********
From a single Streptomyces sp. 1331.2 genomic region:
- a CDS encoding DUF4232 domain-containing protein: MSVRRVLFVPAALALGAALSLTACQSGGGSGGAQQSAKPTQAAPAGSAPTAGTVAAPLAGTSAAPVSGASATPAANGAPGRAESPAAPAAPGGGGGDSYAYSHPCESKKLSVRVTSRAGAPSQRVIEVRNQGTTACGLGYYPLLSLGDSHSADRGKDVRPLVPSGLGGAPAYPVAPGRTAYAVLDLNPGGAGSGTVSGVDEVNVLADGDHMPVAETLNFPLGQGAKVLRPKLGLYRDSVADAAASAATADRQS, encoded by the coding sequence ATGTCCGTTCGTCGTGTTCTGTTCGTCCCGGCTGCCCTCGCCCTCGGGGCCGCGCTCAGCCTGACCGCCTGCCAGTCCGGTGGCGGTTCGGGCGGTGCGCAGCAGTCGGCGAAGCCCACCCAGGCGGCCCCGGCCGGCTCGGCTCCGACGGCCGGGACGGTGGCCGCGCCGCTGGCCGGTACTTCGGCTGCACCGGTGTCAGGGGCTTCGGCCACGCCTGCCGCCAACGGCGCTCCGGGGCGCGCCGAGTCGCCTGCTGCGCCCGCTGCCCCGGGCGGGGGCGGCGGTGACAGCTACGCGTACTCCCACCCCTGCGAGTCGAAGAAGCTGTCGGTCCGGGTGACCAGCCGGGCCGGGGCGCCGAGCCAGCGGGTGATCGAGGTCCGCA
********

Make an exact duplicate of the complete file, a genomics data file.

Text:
From a single Streptomyces sp. 1331.2 genomic region:
- a CDS encoding DUF4232 domain-containing protein: MSVRRVLFVPAALALGAALSLTACQSGGGSGGAQQSAKPTQAAPAGSAPTAGTVAAPLAGTSAAPVSGASATPAANGAPGRAESPAAPAAPGGGGGDSYAYSHPCESKKLSVRVTSRAGAPSQRVIEVRNQGTTACGLGYYPLLSLGDSHSADRGKDVRPLVPSGLGGAPAYPVAPGRTAYAVLDLNPGGAGSGTVSGVDEVNVLADGDHMPVAETLNFPLGQGAKVLRPKLGLYRDSVADAAASAATADRQS, encoded by the coding sequence ATGTCCGTTCGTCGTGTTCTGTTCGTCCCGGCTGCCCTCGCCCTCGGGGCCGCGCTCAGCCTGACCGCCTGCCAGTCCGGTGGCGGTTCGGGCGGTGCGCAGCAGTCGGCGAAGCCCACCCAGGCGGCCCCGGCCGGCTCGGCTCCGACGGCCGGGACGGTGGCCGCGCCGCTGGCCGGTACTTCGGCTGCACCGGTGTCAGGGGCTTCGGCCACGCCTGCCGCCAACGGCGCTCCGGGGCGCGCCGAGTCGCCTGCTGCGCCCGCTGCCCCGGGCGGGGGCGGCGGTGACAGCTACGCGTACTCCCACCCCTGCGAGTCGAAGAAGCTGTCGGTCCGGGTGACCAGCCGGGCCGGGGCGCCGAGCCAGCGGGTGATCGAGGTCCGCA